Randi came from the farm Lauvåsen in Tiller. "Løvaas" is therefore often linked to her name. She married early and had a son, but was a widower by 21. During the period when Hans Nilsen Hauge [a famous revivalist preacher] was in Trøndelag around 1800 she was caught up in the religious fervour and soon became a supporting player for the movement. In contrast to very many other religious communities, Hauge was not afraid to let women stand out, and Randi is said to have soon been travelling far as a reviver and preacher, including skiing across the Dovre Mountains! In 1801 she was also working in a Haugian book bindery in Bergen. Thus she had at a young age seen more of the country than what was common at the time.
In 1805 Randi married again, this time to Arnt Bjørnsen Solem from Klæbu. He was also a Haugian, but combined spiritual matters with his skills in farming, trade and business. They established a household at Søgaden in Trondheim, (Solemsgården, earlier Mustgården, Kjøpmannsgate 42). Here they held revivalist meetings, an activity that was against the law at the time. Several well-off families in Trondheim joined the movement, such as the Wullum, Grendahl and Bache families. This probably ensured that the movement had sufficient funds. Randi and Arnt probably also copied much of the bourgeois lifestyle, such as wearing fine clothes and practising the manners of that class. The main idea among adherents of the Haugianism movement was sobriety and temperance in all aspects of life, so for periods of time this was a source of conflict.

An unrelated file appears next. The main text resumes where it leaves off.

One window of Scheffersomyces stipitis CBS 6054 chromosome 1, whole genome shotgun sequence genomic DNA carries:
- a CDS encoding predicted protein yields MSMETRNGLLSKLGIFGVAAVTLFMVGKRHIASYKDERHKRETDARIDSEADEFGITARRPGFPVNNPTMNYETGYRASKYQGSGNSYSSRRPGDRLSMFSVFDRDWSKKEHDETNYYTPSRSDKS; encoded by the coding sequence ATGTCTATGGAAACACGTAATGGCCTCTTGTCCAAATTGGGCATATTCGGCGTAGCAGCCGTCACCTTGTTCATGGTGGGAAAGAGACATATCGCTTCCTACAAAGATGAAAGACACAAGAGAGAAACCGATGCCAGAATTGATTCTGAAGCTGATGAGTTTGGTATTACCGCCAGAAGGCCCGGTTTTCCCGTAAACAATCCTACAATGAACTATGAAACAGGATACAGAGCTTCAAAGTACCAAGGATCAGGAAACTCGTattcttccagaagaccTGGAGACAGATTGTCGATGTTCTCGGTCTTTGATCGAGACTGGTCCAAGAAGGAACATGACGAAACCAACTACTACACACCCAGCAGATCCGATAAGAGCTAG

Solem owned several properties, such as Moholt vestre, where they built new houses in 1819. Here they also held revivalist meetings while operating the farm. Apart from short assignments in Gjæslingan and Værnes, they lived in Trondheim until 1825, when they moved to Aker near Oslo.
The years in central Norway led to some new approaches in life. Randi was the leading thinker of the two. She was called something of a pioneer among women, an independent, reflected and outspoken theorist, with good social skills and natural authority.
In part she navigated her way out of the layman movement, coming into direct personal dialogue with Grundtvig, the vicar and spiritual leader. The girl from agrarian Tiller had come a long way! Grundtvig's main work was to enlighten the masses and encourage a more open way of looking at life.
In 1850 the couple returned to Trondheim. Of their many children only their son Fredrik reached adulthood. He stayed with his parents for a long time, and was a trained farmer living in Stavne. In 1861 he fell into disgrace, having embezzled money. But that was two years after his mother had been laid to rest close to Havstein church.
Recommended reading: Trondhjemske samlinger [Collections from Trondheim] 1992. Article by Sverre Røvik.